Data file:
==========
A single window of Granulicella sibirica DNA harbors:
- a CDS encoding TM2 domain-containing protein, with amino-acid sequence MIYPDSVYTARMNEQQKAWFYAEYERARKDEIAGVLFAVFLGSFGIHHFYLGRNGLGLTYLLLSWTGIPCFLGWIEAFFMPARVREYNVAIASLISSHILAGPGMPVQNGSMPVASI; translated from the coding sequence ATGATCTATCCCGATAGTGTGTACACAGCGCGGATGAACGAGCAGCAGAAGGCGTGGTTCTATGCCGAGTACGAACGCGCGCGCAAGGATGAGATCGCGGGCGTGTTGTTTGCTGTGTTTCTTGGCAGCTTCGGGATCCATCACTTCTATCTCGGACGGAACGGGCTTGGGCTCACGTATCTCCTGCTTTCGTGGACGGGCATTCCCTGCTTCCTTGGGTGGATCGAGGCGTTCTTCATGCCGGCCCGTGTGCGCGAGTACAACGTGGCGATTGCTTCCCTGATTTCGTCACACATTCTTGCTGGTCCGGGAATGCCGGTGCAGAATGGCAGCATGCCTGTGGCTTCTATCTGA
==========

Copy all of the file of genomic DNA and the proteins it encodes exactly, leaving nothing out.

A single window of Granulicella sibirica DNA harbors:
- a CDS encoding TM2 domain-containing protein, with amino-acid sequence MIYPDSVYTARMNEQQKAWFYAEYERARKDEIAGVLFAVFLGSFGIHHFYLGRNGLGLTYLLLSWTGIPCFLGWIEAFFMPARVREYNVAIASLISSHILAGPGMPVQNGSMPVASI; translated from the coding sequence ATGATCTATCCCGATAGTGTGTACACAGCGCGGATGAACGAGCAGCAGAAGGCGTGGTTCTATGCCGAGTACGAACGCGCGCGCAAGGATGAGATCGCGGGCGTGTTGTTTGCTGTGTTTCTTGGCAGCTTCGGGATCCATCACTTCTATCTCGGACGGAACGGGCTTGGGCTCACGTATCTCCTGCTTTCGTGGACGGGCATTCCCTGCTTCCTTGGGTGGATCGAGGCGTTCTTCATGCCGGCCCGTGTGCGCGAGTACAACGTGGCGATTGCTTCCCTGATTTCGTCACACATTCTTGCTGGTCCGGGAATGCCGGTGCAGAATGGCAGCATGCCTGTGGCTTCTATCTGA